Balance sheet analysis can help us evaluate a company’s liquidity and solvency. A balance sheet can be used to analyze a company’s capital structure and ability to pay liabilities.
In a vertical common-size balance sheet, all balance sheet items are expressed as a percentage of total assets. Common-size statements are useful in comparing a company’s balance sheet composition over time (time-series analysis) and across companies in the same industry. An example of a common-size balance sheet is shown in the figure below for Everest Inc.
|Cash and cash equivalents||10.81%||13.12%|
|Short-term marketable securities||1.24%||0.62%|
|Other financial assets||1.24%||1.21%|
|Other current assets||3.37%||2.14%|
|Property, plant and equipment||38.76%||40.06%|
|Deferred tax assets||0.11%||0.08%|
|Other non- current assets||0.03%||0.02%|
|EQUITY and LIABILITIES|
|Other current liabilities||24.29%||24.42%|
|Deferred tax liabilities||4.01%||4.20%|
|Other long-term liabilities||0.12%||0.13%|
|Equity and Liabilities||100.00%||100.00%|
Balance sheet ratios are those involving balance sheet items only. Liquidity ratios tell us about a company’s ability to meet current liabilities, while solvency ratios tell us about a company’s ability to meet long-term and other obligations. They also help us evaluate a company’s financial risk and leverage. The following table summarizes some liquidity ratios. The last column shows the relevant ratios for Everest Inc. for 2015.
|Liquidity Ratios||Calculation||Ratios for Everest Inc. for 2015|
|Current||Current assets ÷ Current liabilities|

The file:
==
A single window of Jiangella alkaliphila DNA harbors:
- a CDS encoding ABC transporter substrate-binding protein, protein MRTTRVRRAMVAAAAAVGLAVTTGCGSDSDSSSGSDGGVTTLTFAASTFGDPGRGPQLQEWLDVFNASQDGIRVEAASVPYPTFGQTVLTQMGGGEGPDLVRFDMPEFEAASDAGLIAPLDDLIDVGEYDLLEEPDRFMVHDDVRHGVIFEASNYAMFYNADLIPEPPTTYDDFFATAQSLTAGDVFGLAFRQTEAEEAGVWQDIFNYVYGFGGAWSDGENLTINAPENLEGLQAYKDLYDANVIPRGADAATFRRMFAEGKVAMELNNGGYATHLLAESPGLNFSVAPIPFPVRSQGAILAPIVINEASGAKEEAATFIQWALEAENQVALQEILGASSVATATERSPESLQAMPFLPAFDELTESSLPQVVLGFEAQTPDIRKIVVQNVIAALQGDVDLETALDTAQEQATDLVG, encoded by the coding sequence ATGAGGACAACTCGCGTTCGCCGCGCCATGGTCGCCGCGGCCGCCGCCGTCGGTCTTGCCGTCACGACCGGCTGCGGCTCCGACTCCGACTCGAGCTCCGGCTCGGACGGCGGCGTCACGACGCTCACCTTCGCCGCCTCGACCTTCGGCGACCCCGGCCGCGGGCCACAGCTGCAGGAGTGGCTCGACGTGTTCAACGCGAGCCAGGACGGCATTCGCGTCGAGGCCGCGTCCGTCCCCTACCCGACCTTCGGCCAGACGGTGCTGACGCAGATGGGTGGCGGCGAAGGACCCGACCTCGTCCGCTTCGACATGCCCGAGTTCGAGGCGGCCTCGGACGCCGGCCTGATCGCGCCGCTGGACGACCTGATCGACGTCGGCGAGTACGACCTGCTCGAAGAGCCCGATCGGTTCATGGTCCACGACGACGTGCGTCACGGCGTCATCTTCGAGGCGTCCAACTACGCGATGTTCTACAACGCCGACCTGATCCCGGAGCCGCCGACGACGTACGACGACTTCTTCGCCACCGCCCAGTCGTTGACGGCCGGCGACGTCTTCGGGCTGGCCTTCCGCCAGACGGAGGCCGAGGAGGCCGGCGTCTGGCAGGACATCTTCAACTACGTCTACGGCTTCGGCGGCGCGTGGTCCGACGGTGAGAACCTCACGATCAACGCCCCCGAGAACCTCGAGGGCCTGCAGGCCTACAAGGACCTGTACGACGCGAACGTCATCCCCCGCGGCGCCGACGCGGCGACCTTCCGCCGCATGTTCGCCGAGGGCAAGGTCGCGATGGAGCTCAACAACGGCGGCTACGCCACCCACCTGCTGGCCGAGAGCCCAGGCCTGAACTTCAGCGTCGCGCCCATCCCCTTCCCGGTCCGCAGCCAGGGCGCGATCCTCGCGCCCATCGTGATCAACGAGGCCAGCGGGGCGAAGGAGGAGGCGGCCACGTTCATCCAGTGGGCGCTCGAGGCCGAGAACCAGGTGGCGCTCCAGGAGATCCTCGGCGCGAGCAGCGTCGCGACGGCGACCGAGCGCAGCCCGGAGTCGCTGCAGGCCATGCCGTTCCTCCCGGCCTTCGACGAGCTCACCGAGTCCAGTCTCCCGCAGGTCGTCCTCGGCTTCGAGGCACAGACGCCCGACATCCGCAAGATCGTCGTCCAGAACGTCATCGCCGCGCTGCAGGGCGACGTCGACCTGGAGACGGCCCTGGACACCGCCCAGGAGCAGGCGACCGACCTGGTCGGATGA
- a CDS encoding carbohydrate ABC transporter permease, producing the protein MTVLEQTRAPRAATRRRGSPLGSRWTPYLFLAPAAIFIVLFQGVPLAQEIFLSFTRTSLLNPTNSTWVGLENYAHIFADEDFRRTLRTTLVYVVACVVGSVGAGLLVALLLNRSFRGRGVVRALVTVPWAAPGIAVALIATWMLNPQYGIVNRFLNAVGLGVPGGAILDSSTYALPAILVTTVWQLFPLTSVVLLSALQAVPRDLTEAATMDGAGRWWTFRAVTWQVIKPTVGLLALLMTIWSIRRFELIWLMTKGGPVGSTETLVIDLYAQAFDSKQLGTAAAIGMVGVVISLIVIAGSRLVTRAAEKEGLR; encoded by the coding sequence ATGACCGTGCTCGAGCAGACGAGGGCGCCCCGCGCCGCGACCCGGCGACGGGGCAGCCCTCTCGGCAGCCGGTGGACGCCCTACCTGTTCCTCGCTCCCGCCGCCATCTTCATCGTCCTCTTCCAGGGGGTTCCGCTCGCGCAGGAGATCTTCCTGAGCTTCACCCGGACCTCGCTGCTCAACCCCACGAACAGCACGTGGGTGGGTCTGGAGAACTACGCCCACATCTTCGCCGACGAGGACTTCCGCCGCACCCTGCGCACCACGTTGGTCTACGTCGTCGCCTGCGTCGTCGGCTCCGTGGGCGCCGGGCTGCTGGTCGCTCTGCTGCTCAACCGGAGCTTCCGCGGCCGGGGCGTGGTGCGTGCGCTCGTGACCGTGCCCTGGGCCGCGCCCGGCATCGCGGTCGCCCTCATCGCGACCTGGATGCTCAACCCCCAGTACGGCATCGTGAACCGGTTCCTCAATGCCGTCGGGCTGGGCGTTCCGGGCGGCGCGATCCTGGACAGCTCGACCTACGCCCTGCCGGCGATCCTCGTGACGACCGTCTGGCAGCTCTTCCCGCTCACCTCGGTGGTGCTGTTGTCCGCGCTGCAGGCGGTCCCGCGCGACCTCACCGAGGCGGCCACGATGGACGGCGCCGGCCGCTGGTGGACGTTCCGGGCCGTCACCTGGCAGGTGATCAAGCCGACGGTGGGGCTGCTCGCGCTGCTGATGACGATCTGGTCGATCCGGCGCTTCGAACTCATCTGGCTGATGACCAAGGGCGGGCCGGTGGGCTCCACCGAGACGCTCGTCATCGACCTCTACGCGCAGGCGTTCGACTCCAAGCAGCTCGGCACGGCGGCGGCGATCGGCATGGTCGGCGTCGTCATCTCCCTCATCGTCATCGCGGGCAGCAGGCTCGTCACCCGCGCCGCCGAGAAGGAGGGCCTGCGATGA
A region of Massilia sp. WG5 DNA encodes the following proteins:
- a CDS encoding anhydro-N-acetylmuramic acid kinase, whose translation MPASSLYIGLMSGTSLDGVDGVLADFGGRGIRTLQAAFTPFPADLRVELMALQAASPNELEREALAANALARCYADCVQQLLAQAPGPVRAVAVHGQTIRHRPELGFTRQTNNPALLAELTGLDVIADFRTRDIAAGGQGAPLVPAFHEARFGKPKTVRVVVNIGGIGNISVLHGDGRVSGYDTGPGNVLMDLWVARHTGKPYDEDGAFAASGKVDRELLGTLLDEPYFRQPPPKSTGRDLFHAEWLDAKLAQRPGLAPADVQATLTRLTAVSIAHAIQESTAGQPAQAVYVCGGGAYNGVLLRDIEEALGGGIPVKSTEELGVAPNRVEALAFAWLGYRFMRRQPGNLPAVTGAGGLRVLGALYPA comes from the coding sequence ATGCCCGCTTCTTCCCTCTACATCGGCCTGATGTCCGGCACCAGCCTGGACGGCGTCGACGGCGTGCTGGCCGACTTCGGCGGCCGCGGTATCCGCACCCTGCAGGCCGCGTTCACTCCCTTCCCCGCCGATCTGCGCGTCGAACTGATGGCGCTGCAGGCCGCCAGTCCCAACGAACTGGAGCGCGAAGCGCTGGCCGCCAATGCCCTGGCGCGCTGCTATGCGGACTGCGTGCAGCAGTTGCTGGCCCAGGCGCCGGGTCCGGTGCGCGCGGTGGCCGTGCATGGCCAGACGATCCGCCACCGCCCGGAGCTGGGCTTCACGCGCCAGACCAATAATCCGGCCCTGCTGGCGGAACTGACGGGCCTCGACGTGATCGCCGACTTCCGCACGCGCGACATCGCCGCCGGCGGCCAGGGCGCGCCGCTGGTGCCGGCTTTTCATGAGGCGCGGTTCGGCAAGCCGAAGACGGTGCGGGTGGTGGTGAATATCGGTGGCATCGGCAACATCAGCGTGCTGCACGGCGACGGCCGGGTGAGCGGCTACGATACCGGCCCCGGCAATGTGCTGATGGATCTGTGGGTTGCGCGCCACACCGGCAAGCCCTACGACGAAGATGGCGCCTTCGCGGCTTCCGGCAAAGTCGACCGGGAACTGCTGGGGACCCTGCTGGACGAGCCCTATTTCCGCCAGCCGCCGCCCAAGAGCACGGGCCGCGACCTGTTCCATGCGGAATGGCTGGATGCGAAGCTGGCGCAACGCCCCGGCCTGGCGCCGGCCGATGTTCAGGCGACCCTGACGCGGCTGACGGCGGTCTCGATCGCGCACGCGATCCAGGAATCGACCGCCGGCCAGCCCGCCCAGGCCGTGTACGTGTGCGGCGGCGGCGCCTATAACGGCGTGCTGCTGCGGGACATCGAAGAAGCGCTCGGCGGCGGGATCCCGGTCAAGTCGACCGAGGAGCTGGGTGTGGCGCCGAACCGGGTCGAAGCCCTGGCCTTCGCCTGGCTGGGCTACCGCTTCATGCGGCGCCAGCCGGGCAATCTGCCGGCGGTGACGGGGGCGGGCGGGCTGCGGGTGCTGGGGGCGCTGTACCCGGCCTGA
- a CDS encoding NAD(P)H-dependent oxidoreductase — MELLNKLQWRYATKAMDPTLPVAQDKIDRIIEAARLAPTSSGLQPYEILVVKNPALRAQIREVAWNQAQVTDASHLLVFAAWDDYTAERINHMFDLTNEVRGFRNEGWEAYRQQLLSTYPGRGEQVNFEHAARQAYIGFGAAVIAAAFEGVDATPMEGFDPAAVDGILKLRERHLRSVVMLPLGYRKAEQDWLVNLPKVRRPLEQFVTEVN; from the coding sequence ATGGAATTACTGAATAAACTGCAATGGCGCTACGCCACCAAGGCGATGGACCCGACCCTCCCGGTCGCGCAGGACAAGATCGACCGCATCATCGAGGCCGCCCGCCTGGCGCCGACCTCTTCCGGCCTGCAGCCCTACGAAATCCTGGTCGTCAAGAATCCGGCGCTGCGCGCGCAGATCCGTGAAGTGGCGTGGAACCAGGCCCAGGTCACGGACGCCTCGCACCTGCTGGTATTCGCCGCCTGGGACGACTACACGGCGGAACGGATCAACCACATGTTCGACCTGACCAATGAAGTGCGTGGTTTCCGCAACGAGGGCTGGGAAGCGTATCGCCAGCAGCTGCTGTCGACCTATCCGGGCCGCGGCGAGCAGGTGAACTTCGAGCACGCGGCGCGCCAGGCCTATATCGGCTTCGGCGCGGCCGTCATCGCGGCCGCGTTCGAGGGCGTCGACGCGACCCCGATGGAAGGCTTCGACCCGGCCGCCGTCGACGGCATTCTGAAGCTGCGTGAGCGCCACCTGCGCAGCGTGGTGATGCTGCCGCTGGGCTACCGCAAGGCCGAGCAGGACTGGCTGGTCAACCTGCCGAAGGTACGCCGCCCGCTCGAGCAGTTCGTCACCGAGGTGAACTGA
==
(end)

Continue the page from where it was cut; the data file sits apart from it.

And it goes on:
|Quick (acid test)||(Cash + Marketable securities + Receivables) ÷ Current liabilities|
|Cash||(Cash + Marketable securities) ÷ Current liabilities|
Solvency ratios help to evaluate:
|Solvency Ratios||Calculation||Ratios for Everest Inc. for 2015|
|Long-term debt-to-equity||Total long-term debt ÷ Total equity||0.004|
|Debt-to-equity||Total debt ÷ Total equity||0.012|
|Total debt-to-assets||Total debt ÷ Total assets||0.007|
|Financial leverage||Total assets ÷ Total equity||1.69|
It is important for analysts to remember that ratio analysis requires judgment. For example, current ratio is only a rough measure of liquidity. In addition, ratios are sensitive to end of period financing and operating decisions that can potentially impact current asset and current liability amounts. Analysts should also evaluate ratios in the context of a company’s industry. This requires an examination of the entire operations of a company, its competitors, and the external economic and industry setting.